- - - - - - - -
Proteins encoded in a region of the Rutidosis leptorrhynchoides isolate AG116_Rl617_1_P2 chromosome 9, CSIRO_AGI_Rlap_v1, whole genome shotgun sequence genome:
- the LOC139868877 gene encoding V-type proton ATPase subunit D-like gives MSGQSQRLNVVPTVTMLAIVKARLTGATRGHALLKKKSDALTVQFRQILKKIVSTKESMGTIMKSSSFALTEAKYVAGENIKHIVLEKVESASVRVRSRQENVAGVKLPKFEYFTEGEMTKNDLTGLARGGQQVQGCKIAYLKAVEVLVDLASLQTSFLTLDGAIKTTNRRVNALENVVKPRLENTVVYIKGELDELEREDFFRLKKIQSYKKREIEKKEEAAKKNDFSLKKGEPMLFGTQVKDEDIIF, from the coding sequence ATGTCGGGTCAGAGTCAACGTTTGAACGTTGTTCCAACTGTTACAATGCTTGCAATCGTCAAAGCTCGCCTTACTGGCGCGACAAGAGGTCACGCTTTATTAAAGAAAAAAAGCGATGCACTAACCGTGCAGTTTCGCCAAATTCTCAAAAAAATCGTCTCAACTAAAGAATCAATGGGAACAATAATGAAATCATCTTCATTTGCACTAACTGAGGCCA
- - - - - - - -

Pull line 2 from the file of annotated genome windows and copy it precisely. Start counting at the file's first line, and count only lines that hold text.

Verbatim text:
- the LOC139868877 gene encoding V-type proton ATPase subunit D-like gives MSGQSQRLNVVPTVTMLAIVKARLTGATRGHALLKKKSDALTVQFRQILKKIVSTKESMGTIMKSSSFALTEAKYVAGENIKHIVLEKVESASVRVRSRQENVAGVKLPKFEYFTEGEMTKNDLTGLARGGQQVQGCKIAYLKAVEVLVDLASLQTSFLTLDGAIKTTNRRVNALENVVKPRLENTVVYIKGELDELEREDFFRLKKIQSYKKREIEKKEEAAKKNDFSLKKGEPMLFGTQVKDEDIIF, from the coding sequence ATGTCGGGTCAGAGTCAACGTTTGAACGTTGTTCCAACTGTTACAATGCTTGCAATCGTCAAAGCTCGCCTTACTGGCGCGACAAGAGGTCACGCTTTATTAAAGAAAAAAAGCGATGCACTAACCGTGCAGTTTCGCCAAATTCTCAAAAAAATCGTCTCAACTAAAGAATCAATGGGAACAATAATGAAATCATCTTCATTTGCACTAACTGAGGCCA